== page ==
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Part III: Photo Rescue > Making Color Repairs

Hour 15. Making Color Repairs

Color repairs are apt to be easier than black-and-white repairs, for several reasons. First, the pictures aren’t as old, so they are somewhat less likely to be physically damaged. The paper tends to be heavier, and with its glossy coating, is sturdier and less prone to tearing. Very old sepia-tinted photos get brittle with age in a way that pictures printed after about 1950 never do.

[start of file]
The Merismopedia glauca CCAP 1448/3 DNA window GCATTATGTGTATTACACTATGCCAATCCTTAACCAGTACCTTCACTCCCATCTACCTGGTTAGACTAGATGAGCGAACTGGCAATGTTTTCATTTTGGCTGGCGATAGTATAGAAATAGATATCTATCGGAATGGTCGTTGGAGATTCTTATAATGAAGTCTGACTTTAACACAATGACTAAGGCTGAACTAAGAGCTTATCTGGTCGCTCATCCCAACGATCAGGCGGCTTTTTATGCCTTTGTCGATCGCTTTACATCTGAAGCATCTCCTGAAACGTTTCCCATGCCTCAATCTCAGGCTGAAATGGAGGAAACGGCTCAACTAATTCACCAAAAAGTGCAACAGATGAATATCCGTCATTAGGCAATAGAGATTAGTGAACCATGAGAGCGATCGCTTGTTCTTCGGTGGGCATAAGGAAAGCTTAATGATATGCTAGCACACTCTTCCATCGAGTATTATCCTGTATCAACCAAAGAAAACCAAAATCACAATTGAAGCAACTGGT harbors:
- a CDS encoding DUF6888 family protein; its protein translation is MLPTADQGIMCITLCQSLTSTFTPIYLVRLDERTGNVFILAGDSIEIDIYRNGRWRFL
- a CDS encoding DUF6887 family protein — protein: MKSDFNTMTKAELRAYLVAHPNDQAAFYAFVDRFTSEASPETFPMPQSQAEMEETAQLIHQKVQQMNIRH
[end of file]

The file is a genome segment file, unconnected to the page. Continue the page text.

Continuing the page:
The single biggest problem I’ve seen with color photos from the late 40s and 50s is color cast, or in its more severe form, color shift. When this happens, the entire photo can take on what looks like an overdose of a single color (often pink or purple, but any color can be affected). It’s generally blamed on heat or exposure to sunlight, but having seen it happen to pictures that were tucked away in an album or used as a bookmark, I don’t think that’s necessarily the case. The dyes used back then just weren’t stable. Bad processing or letting the film sit in the camera outdoors on a warm day were enough to throw off the color, perhaps not immediately, but as the photos aged.


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